Good advice for married people – and for the single life

It is always heart-warming to note the excellent quality of books issuing from Catholic publishers: a reminder to concentrate on the riches and wisdom of the Christian faith rather than Church politics or news from the Vatican. Habits for a Healthy Marriage: A Handbook for Catholic Couples (by Richard P Fitzgibbons, MD, Ignatius Press, 300pp, £14.99/$18) is written by a Catholic doctor with 40 years’ experience of helping couples to overcome the common psychological conflicts they struggle with in their marriage. It’s a book I would recommend for diocesan programmes and everyone preparing (or hoping) to marry, as well as those already married who want to improve their relationship.

Reminding readers that sacramental Christian marriage is different from the modern “soul mate” model, which is about self-fulfilment rather self-giving, Fitzgibbons presents 12 virtuous habits to counter, and mitigate, the usual problems in marriage. Do not be put off by the word “virtuous” – it means reorienting a relationship, where negative attitudes and behaviour have been allowed to grow, in the opposite direction to bring about healing. Thus the author writes about forgiveness to reduce anger; generosity to overcome selfishness; respect to counter the wish to control; trust to calm anxiety; gratitude to build confidence.

As Fitzgibbons points out, all couples bring their childhood experiences and wounds to adult relationships and these, unless understood and addressed, can bring their own toxic mix to the frailties that all people share. In particular, children of divorced parents, or of parents who have had addictions, may struggle with anxiety and lack of trust in their own marriages.

Fitzgibbons’s chapters on overcoming the pervasive human temptation to selfishness and on how to improve communication are particularly good. On the latter, he writes that “the importance of respectful and patient listening and responding cannot be overstated”. On selfishness, Fitzgibbons comments that in his clinical practice he has seen an increase in over-permissive parenting and “an explosion of selfishness and secondary controlling, disrespectful and angry behaviours in children”.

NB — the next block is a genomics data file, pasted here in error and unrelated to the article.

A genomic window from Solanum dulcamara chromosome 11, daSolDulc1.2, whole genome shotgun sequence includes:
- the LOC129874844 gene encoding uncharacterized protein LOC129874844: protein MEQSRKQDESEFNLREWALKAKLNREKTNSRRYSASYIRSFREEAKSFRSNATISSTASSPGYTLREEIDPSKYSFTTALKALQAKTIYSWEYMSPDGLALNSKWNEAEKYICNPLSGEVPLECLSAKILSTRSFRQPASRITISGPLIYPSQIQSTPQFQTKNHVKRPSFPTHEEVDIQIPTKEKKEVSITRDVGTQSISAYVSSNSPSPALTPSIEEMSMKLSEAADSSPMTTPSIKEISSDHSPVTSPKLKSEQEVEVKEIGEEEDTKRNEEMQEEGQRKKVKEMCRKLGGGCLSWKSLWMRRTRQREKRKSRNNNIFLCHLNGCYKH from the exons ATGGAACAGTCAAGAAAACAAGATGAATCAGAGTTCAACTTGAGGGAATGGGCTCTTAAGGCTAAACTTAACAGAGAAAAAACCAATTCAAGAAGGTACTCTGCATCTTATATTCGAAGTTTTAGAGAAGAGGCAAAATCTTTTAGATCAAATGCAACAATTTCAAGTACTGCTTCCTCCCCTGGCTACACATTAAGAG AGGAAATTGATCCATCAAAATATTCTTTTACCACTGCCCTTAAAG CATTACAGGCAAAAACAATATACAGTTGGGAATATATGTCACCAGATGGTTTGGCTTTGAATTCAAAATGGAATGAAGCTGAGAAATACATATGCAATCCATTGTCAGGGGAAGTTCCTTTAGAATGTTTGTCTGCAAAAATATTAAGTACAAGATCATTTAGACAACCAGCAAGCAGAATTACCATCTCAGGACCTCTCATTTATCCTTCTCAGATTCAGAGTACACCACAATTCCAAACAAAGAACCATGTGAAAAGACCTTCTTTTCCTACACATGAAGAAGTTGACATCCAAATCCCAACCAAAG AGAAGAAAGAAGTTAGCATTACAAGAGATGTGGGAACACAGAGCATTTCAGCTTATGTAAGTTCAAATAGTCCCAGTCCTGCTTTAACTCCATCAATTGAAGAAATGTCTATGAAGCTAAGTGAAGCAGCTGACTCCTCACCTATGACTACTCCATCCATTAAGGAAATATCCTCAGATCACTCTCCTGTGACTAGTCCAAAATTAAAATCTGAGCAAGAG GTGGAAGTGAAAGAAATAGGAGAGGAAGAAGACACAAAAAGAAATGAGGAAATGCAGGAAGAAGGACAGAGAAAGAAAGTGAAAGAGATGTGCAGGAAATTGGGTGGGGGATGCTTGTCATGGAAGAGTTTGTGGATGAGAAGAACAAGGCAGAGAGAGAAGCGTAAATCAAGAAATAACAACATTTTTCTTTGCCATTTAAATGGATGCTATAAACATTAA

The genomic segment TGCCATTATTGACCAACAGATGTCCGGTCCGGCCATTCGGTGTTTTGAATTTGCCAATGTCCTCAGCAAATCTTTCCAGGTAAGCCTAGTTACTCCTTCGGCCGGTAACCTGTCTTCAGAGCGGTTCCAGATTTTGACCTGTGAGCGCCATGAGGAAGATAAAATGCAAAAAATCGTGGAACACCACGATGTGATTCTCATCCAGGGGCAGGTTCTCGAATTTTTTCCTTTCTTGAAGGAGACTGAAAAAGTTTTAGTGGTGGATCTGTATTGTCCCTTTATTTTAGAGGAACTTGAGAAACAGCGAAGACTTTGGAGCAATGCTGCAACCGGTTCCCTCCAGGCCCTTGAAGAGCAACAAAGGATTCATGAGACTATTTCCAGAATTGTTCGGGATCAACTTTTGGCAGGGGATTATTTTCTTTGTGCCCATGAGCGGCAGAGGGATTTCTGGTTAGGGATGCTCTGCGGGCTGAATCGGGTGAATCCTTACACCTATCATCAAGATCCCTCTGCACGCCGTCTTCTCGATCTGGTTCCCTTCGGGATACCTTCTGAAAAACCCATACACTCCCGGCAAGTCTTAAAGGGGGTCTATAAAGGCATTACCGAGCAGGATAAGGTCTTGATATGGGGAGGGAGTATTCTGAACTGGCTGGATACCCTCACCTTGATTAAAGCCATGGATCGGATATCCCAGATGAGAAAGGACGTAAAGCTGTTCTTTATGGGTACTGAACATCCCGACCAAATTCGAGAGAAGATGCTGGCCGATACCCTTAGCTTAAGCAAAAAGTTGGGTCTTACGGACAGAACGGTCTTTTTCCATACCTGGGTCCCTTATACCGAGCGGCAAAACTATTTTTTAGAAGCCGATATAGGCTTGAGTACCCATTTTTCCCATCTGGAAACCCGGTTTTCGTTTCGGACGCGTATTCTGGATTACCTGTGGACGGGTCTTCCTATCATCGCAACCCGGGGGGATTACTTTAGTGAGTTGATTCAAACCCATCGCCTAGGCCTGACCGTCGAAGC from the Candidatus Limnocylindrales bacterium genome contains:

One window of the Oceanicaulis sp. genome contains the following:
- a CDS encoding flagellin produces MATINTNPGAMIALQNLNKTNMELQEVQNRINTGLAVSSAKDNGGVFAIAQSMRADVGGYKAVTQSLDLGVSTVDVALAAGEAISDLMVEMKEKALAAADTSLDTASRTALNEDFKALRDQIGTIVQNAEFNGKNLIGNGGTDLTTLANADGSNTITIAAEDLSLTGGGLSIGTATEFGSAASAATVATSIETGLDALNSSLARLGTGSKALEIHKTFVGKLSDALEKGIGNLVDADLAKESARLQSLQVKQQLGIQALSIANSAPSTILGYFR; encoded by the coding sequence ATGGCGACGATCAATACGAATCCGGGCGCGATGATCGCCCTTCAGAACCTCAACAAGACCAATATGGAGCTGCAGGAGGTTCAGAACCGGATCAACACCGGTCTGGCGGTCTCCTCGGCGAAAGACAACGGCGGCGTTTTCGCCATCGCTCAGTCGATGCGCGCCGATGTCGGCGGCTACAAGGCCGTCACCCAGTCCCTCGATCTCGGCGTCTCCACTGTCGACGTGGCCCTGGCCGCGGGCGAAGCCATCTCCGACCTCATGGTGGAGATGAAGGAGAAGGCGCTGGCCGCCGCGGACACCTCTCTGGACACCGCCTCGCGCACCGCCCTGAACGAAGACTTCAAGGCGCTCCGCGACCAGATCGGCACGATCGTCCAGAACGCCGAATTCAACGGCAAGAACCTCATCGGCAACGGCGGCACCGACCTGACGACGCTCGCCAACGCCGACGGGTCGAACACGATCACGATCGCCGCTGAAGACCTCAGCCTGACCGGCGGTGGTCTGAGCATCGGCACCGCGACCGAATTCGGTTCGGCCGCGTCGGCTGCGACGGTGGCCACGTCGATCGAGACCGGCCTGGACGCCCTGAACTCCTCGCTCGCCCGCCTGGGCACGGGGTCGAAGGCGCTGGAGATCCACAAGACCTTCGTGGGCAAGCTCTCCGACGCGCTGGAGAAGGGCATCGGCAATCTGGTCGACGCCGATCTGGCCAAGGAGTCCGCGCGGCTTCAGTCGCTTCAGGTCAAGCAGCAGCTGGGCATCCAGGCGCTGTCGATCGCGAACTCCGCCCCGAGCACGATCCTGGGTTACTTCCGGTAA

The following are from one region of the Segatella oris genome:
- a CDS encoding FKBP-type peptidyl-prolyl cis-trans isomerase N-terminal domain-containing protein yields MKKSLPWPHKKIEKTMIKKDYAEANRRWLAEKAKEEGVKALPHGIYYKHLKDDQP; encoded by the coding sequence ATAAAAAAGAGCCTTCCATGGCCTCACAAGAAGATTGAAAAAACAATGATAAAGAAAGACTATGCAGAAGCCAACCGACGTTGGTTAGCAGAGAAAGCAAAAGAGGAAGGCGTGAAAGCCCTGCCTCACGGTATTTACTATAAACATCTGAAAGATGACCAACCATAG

Unless both parents address this, their children’s capacity to make healthy relationships in the future will be jeopardised. Using particular case histories, the author gives practical and wise advice.


Single for a Greater Purpose: A Hidden Joy in the Catholic Church (by Luanne D Zurlo, Sophia Institute Press, 185pp, £15/$18.95) is an important book about an area of Christian living rarely addressed by the Church: what it means to come to recognise that God is not calling you either to the priesthood or religious life, or to marriage – instead, that He desires you to lead a dedicated single life of service. The author describes her own journey of discernment in a process that led her, as a Catholic career woman with a special interest in raising educational standards in Latin America and Mexico, to realise she was not meant to marry but to remain single “for a greater purpose”.

Zurlo defines the true single vocation as “the call to a single life as the permanent and providentially ordained means to love and serve God wholeheartedly”, pointing to some modern examples of this uncommon vocation, such as Antoni Gaudí, the architect of the Holy Family cathedral in Barcelona; Jan Tyranowski, the humble tailor in Kraków who guided the young Karol Wojtyła to study St John of the Cross; and Frank Duff, the unassuming but far-sighted Irishman, who was one of the few lay people invited to be present at the Second Vatican Council and who founded the Legion of Mary.

Examining the many reasons why fewer young people today are marrying, Zurlo suggests that “for a secular age, unmoored from its Christian roots, might there be a need for more Christian witnesses to live embedded, even hidden, within society”.

Aware that most single people have not chosen this way of life, nonetheless the author believes that chaste singles can “represent a powerful leavening force amid the spiritual malaise of our age”.


A collection of essays by various international scholars, Human Dignity in the Judaeo-Christian Tradition: Catholic, Orthodox, Anglican and Protestant Perspectives (edited by John Loughlin, Bloomsbury Academic, 304pp, £70/$84), covers a wide range of topics on a subject that is particularly significant today, when the concept of human dignity is both misunderstood and widely challenged. Essentially, the essays debate what is meant by the magnificent (if mysterious) traditional phrase, that human beings are “made in the image and likeness of God”.

Of special contemporary interest are “Bioethics and the Secular Belief in Inherent Human Dignity” by Calum MacKellar, visiting lecturer in bioethics at St Mary’s University, Twickenham; “Religious Freedom and Dignity” by Roger Trigg of the theology faculty at Oxford; and an essay on the personalist philosophy of John Paul II by Miguel Acosta of Madrid.

Though directed towards an academic readership, this collection can be read by anyone who wants to deepen their understanding of the history and development of this concept and to learn how influential post-Enlightenment thinkers such as Darwin, Marx and Freud undermined it.